If you are lucky enough to be a winner at gambling or the lottery, congratulations! After you celebrate, however, be ready to deal with the tax consequences of your good fortune.
Winning at gambling
Whether you win at the casino, a bingo hall, or elsewhere, you must report 100 percent of your winnings as taxable income. They are reported on the ‘Other income’ line on Schedule 1 of your IRS Form 1040 tax return. To measure your winnings on a particular wager, use the net gain. For example, if a $30 bet at the race track turns into a $110 win, you have won $80, not $110.
You must separately keep track of losses. They are deductible, but only as itemized deductions. Therefore, if you do not itemize and take the standard deduction, you cannot deduct gambling losses. In addition, gambling losses are only deductible up to the amount of gambling winnings. So, you can use losses to ‘wipe out’ gambling income but you cannot show a gambling tax loss.
Maintain good records of your losses during the year. Keep a diary in which you indicate the date, place, amount, and type of loss, as well as the names of anyone who was with you. Save all documentation, such as checks or credit slips.
Winning the lottery
The chances of winning the lottery are slim. But if you do not follow the tax rules after winning, the chances of hearing from the IRS are much higher.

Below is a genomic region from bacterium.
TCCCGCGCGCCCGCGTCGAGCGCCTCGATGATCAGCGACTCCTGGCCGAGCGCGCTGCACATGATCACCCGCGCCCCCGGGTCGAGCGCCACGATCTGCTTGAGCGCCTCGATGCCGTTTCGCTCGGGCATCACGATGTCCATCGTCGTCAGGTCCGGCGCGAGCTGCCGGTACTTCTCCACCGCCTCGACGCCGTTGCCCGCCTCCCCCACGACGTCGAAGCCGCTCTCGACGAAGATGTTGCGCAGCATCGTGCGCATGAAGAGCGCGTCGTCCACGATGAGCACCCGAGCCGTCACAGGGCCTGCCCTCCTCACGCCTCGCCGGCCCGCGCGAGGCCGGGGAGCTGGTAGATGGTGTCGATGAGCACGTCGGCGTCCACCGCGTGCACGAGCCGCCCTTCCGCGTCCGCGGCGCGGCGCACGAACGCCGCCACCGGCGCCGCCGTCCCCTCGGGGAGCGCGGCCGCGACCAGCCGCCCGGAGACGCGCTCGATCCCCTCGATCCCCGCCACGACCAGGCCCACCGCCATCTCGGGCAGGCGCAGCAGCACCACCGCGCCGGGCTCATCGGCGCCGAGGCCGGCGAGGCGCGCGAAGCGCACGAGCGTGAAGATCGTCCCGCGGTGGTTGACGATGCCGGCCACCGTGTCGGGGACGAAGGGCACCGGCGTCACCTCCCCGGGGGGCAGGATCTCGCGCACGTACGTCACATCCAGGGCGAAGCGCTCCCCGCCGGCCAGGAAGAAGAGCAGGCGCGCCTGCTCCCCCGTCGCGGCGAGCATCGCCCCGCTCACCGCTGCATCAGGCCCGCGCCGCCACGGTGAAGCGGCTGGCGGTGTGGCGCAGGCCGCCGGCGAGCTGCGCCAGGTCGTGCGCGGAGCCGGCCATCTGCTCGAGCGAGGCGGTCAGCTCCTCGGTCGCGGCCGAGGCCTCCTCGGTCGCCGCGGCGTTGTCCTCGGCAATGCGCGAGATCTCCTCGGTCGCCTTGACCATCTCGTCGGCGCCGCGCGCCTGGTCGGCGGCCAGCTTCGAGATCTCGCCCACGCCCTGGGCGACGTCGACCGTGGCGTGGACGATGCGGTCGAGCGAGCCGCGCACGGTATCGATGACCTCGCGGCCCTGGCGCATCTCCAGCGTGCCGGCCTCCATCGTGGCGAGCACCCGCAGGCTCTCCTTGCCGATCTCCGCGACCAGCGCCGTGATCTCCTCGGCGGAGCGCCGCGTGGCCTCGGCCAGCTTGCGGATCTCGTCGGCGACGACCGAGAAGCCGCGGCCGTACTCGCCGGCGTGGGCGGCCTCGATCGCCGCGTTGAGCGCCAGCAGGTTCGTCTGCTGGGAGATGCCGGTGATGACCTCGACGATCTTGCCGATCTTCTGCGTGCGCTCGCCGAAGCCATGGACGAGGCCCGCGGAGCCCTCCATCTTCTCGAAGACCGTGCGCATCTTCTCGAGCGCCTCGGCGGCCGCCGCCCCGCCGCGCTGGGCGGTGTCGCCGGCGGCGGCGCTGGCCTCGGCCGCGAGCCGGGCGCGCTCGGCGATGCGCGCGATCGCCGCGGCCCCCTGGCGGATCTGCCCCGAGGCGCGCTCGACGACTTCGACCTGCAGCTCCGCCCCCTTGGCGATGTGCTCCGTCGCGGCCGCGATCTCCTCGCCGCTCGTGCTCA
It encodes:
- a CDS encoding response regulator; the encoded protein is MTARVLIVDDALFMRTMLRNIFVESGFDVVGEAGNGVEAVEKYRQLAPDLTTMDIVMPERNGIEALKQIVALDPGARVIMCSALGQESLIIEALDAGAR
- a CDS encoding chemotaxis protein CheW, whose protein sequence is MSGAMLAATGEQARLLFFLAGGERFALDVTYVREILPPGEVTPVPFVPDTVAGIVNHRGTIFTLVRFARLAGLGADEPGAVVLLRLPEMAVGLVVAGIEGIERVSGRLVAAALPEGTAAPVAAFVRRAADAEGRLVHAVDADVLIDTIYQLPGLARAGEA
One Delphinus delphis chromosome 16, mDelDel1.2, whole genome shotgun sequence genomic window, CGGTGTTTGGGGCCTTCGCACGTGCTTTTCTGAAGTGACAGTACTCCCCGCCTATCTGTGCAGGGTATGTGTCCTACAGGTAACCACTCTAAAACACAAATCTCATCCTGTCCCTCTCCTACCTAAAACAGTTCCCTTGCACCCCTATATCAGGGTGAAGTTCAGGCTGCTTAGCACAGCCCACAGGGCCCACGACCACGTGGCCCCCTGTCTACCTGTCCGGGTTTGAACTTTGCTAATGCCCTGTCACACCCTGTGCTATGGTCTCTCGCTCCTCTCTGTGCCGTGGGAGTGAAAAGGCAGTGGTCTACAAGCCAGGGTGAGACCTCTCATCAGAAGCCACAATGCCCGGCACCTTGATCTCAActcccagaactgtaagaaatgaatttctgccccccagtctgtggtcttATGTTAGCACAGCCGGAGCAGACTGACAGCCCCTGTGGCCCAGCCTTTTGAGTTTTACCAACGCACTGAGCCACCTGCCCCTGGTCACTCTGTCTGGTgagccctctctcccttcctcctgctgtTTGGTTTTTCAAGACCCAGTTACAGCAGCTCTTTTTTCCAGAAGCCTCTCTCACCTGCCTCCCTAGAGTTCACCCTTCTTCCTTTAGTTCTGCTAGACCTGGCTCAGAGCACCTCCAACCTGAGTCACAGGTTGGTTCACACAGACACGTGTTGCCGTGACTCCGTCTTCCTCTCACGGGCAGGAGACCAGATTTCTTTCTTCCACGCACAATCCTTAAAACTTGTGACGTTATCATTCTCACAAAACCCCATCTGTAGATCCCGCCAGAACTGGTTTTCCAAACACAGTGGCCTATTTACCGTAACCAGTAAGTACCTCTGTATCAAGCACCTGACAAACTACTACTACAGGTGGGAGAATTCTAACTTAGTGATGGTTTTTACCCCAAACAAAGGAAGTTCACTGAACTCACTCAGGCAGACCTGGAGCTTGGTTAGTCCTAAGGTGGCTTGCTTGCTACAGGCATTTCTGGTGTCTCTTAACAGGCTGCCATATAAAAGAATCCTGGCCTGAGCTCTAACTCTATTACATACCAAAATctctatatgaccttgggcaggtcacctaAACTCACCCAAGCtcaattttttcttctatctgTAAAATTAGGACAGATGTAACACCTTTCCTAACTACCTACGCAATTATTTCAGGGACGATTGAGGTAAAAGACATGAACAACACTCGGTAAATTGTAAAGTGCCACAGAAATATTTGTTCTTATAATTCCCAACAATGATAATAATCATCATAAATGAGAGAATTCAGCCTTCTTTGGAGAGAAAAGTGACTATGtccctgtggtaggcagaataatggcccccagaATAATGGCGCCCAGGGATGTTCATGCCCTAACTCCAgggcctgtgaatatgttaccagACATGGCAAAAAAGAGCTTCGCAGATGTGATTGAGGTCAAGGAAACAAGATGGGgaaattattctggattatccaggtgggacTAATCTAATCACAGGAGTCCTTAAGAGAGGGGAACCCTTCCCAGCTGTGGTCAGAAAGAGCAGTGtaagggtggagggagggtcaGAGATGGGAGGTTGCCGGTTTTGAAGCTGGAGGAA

Lottery winnings are taxable. This is the case for cash prizes and for the fair market value of any noncash prizes, such as a car or vacation. Depending on your other income and the amount of your winnings, your federal tax rate may be as high as 37 percent. You also may be subject to state income tax.
You report lottery winnings as income in the year, or years, you actually receive them. In the case of noncash prizes, this would be the year the prize is received. With cash, if you take the winnings in annual installments, you only report each year’s installment as income for that year.
If you win more than $5,000 in the lottery or certain types of gambling, 24 percent must be withheld for federal tax purposes. You will receive an IRS Form W-2G from the payer showing the amount paid to you and the federal tax withheld. (The payer also sends this information to the IRS). If state tax withholding is withheld, that amount may also be shown on IRS Form W-2G.
Since your federal tax rate can be up to 37 percent, which is well above the 24 percent withheld, the withholding may not be enough to cover your federal tax bill. Therefore, you may have to make estimated tax payments — and you may be assessed a penalty if you fail to do so. In addition, you may be required to make state and local estimated tax payments.
We can help
If you are fortunate enough to hit a sizable jackpot, there are other issues to consider, including estate planning. This article only covers the basic tax rules. Different rules apply to people who qualify as professional gamblers. Contact us with questions. We can help you reduce your tax implication and stay in compliance with all requirements.